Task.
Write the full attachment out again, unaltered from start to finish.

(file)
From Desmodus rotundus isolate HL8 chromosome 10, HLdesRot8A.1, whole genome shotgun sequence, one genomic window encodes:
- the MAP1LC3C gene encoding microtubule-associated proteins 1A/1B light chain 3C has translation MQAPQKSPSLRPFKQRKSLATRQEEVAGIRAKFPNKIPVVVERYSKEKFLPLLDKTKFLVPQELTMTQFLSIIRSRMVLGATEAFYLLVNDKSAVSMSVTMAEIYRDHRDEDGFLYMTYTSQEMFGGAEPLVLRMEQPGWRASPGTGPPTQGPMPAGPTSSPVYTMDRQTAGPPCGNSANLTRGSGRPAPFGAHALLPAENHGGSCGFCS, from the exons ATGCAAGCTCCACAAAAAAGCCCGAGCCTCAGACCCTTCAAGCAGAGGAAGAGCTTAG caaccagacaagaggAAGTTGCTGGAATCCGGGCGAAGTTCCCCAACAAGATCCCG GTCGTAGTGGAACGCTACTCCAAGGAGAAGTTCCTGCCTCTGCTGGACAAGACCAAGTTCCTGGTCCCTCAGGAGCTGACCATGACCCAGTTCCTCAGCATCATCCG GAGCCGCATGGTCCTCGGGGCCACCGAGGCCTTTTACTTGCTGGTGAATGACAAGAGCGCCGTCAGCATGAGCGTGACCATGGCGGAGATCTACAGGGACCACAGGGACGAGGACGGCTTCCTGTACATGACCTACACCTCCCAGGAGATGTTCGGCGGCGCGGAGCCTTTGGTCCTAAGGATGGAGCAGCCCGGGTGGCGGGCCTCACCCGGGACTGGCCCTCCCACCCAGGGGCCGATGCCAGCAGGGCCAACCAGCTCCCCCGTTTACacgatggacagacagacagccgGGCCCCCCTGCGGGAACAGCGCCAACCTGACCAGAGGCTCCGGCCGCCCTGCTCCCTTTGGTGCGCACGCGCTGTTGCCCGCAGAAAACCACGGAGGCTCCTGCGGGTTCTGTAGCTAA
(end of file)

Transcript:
From Desmodus rotundus isolate HL8 chromosome 10, HLdesRot8A.1, whole genome shotgun sequence, one genomic window encodes:
- the MAP1LC3C gene encoding microtubule-associated proteins 1A/1B light chain 3C has translation MQAPQKSPSLRPFKQRKSLATRQEEVAGIRAKFPNKIPVVVERYSKEKFLPLLDKTKFLVPQELTMTQFLSIIRSRMVLGATEAFYLLVNDKSAVSMSVTMAEIYRDHRDEDGFLYMTYTSQEMFGGAEPLVLRMEQPGWRASPGTGPPTQGPMPAGPTSSPVYTMDRQTAGPPCGNSANLTRGSGRPAPFGAHALLPAENHGGSCGFCS, from the exons ATGCAAGCTCCACAAAAAAGCCCGAGCCTCAGACCCTTCAAGCAGAGGAAGAGCTTAG caaccagacaagaggAAGTTGCTGGAATCCGGGCGAAGTTCCCCAACAAGATCCCG GTCGTAGTGGAACGCTACTCCAAGGAGAAGTTCCTGCCTCTGCTGGACAAGACCAAGTTCCTGGTCCCTCAGGAGCTGACCATGACCCAGTTCCTCAGCATCATCCG GAGCCGCATGGTCCTCGGGGCCACCGAGGCCTTTTACTTGCTGGTGAATGACAAGAGCGCCGTCAGCATGAGCGTGACCATGGCGGAGATCTACAGGGACCACAGGGACGAGGACGGCTTCCTGTACATGACCTACACCTCCCAGGAGATGTTCGGCGGCGCGGAGCCTTTGGTCCTAAGGATGGAGCAGCCCGGGTGGCGGGCCTCACCCGGGACTGGCCCTCCCACCCAGGGGCCGATGCCAGCAGGGCCAACCAGCTCCCCCGTTTACacgatggacagacagacagccgGGCCCCCCTGCGGGAACAGCGCCAACCTGACCAGAGGCTCCGGCCGCCCTGCTCCCTTTGGTGCGCACGCGCTGTTGCCCGCAGAAAACCACGGAGGCTCCTGCGGGTTCTGTAGCTAA